Can I use extension cord w/ dryer?

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Old 05-05-15, 07:56 PM
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Can I use extension cord w/ dryer?

So the new dryer is two inches wider than the place it's supposed to fit into. The next-best spot is about 16 feet away from the 30 amp outlet. Can I put a 20' cord on the dryer? Or can I use a 30 amp-rated extension cord? Which would be safer/better?

I am so grateful for your help here, deep thanks!
 
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Old 05-05-15, 08:30 PM
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Is it a 220V dryer or 110?
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Old 05-05-15, 08:31 PM
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Dryers should not be used with extension cords.
 
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Old 05-05-15, 09:57 PM
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It's 220, 30 amp. I know I can use an extension cord on my 30 amp camper, so I was hoping a dryer wasn't so different.
 
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Old 05-05-15, 10:09 PM
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It's not any different. If you get the right gauge wire and plugs for your dryer, you can use an extension cord.

Mod Note: This posters advice is against the electrical code.
 

Last edited by pcboss; 05-06-15 at 05:13 AM.
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Old 05-05-15, 10:36 PM
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An extension cord is a temporary connection device.... you CAN NOT run your dryer on an extension cord.
 
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Old 05-05-15, 10:42 PM
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No you can't use an extension cord. They are for temporary use only not a substitute for building wiring. You also do not have 220 volts or 110 volts. Nominal voltage is either 120 or 240. Most electric dryers are actually 120/240 not 240.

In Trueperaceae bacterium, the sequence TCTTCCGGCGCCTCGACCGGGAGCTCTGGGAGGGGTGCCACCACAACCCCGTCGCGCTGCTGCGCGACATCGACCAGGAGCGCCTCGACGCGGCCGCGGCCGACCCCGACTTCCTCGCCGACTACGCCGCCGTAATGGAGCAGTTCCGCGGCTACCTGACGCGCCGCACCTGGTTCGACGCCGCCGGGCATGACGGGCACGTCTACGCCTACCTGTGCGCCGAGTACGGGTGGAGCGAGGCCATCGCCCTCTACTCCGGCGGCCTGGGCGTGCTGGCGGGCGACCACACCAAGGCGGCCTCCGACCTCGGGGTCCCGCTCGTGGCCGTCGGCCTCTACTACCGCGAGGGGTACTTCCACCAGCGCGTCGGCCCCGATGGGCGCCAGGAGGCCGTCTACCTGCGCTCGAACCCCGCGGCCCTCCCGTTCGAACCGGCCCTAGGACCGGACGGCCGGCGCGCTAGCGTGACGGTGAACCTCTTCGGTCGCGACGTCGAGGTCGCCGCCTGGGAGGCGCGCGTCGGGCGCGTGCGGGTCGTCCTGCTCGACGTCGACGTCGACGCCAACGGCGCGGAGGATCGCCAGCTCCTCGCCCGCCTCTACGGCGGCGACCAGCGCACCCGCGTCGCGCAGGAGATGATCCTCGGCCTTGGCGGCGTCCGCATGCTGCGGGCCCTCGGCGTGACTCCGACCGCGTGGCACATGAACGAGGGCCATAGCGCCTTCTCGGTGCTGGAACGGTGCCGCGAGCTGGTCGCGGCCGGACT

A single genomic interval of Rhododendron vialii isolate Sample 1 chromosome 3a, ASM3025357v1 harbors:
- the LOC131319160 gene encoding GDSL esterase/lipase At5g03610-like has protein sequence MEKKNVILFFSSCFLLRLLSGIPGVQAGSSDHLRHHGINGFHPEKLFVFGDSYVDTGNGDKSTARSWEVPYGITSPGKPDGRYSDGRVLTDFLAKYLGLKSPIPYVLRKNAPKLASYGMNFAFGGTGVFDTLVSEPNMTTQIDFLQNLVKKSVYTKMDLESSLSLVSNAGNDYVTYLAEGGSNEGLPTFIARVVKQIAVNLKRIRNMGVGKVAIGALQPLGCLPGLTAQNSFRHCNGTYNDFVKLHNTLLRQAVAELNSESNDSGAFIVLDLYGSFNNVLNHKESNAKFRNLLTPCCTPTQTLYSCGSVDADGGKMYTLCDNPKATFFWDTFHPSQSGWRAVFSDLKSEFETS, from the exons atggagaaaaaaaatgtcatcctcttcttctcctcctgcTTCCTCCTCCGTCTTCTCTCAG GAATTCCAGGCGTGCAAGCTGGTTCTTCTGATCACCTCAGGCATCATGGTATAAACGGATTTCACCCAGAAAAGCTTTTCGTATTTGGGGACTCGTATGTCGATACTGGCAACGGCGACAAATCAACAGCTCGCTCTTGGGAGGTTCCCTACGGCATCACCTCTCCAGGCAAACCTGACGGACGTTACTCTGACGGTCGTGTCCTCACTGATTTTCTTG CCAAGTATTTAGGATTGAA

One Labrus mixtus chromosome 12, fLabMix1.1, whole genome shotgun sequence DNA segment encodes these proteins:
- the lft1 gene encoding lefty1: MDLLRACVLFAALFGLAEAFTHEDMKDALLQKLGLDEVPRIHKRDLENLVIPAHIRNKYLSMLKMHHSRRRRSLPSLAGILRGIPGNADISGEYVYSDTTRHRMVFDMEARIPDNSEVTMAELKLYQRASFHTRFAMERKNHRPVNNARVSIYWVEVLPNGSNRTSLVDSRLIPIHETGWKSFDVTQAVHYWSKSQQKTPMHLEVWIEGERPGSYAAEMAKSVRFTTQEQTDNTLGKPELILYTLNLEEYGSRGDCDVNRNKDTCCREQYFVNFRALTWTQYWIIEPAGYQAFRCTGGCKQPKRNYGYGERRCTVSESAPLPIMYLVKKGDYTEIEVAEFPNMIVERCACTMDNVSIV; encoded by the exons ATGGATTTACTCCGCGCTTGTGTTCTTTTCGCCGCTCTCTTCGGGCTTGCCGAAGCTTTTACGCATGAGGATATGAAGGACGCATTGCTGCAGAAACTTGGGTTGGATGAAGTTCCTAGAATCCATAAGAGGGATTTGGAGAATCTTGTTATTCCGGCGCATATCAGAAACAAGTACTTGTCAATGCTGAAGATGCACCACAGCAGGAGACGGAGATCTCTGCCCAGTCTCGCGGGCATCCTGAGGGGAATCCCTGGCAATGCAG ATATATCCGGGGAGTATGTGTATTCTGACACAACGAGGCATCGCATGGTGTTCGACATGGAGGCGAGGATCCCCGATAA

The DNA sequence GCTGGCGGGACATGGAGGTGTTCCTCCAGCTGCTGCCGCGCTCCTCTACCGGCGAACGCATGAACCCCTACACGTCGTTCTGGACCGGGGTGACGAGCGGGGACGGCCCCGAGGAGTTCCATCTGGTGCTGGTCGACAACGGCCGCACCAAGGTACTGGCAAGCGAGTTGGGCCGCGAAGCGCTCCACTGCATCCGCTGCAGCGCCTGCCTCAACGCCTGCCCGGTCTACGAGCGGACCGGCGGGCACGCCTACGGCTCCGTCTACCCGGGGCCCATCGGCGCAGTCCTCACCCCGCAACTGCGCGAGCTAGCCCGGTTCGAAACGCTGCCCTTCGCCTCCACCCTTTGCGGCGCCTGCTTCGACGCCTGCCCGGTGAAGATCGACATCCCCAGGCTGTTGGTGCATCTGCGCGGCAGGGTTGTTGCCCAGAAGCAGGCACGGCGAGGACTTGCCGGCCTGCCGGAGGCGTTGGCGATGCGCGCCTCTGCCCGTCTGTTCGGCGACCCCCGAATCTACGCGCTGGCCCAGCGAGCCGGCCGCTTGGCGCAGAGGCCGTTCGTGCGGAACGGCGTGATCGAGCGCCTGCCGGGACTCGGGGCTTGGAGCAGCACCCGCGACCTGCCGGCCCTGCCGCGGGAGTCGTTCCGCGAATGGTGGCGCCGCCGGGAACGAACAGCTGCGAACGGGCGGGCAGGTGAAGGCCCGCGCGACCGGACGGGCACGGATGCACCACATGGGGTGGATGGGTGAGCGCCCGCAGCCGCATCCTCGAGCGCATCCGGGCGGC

The correct way to do this if it is a four prong receptacle is run 10-3 NMb or 4 single conductors in conduit. If it is a 3-prong plug though you probably don't have a ground and it can't be extended. You will need to run new cable.
I know I can use an extension cord on my 30 amp camper
30 amp camper extension cords are usually 120 volt and do not have the correct ends or number of conductors.
 
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Old 05-05-15, 10:49 PM
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I do not disagree with you PJMAX on the extension cord being temporary. Dryers do not come with power cords these days. If you can find the right gauge power cord pre-made or can make the power cord for the appliance using the proper gauge SO cord, then it is acceptable. IMHO.

Mod Note: the electrical code requires the receptacle to be installed near the point of use to eliminate the need for an extension cord.
 

Last edited by pcboss; 05-06-15 at 05:15 AM.
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Old 05-05-15, 10:56 PM
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By code.... a dryer needs to be connected to a receptacle with a UL approved power cord since it is an appliance. A do-it-yourself cord doesn't fit that description.
 
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Old 05-05-15, 11:01 PM
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Like I said, I don't disagree with you. I'm not an electrician and do not know the codes. I was just going by logic. IMHO. I've been wrong before many times.
 
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Old 05-06-15, 05:30 AM
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If you were remodeling the laundry room and the dryer was temporarily out of place then you may run it for a few cycles or a few days using an extension cord of adequate gauge. When the dryer is put in place then an extension cord may not be part of its connection to the power source.

You may replace the existing dryer receptacle with a junction box and four 10 gauge wires covered with Wiremold or in a flexible conduit to get to a new dryer receptacle at the intended dryer location.
 
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Old 05-06-15, 06:04 AM
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My office building, warehouse and factory get annual inspections from the fire dept. What they usually get me for is extension cords. They are not permitted... period. Even though the cord is UL listed and I used it for it's intended purpose extension cords are not permitted. Obviously a residence doesn't get inspected every year but it furthers the point that extension cords are not permitted. Just because it can be done doesn't make it legal according to code. If you decide to use an extension cord for your dryer and something happens your insurance company may use it as a reason to deny coverage.
 
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Old 05-06-15, 06:11 AM
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If it is a 4 wire circuit, it could likely be extended fairly easily even if the room is finished using a surface metal raceway.

@ Dane - Could you imagine the code violations found if homes were inspected once a year.
 
 

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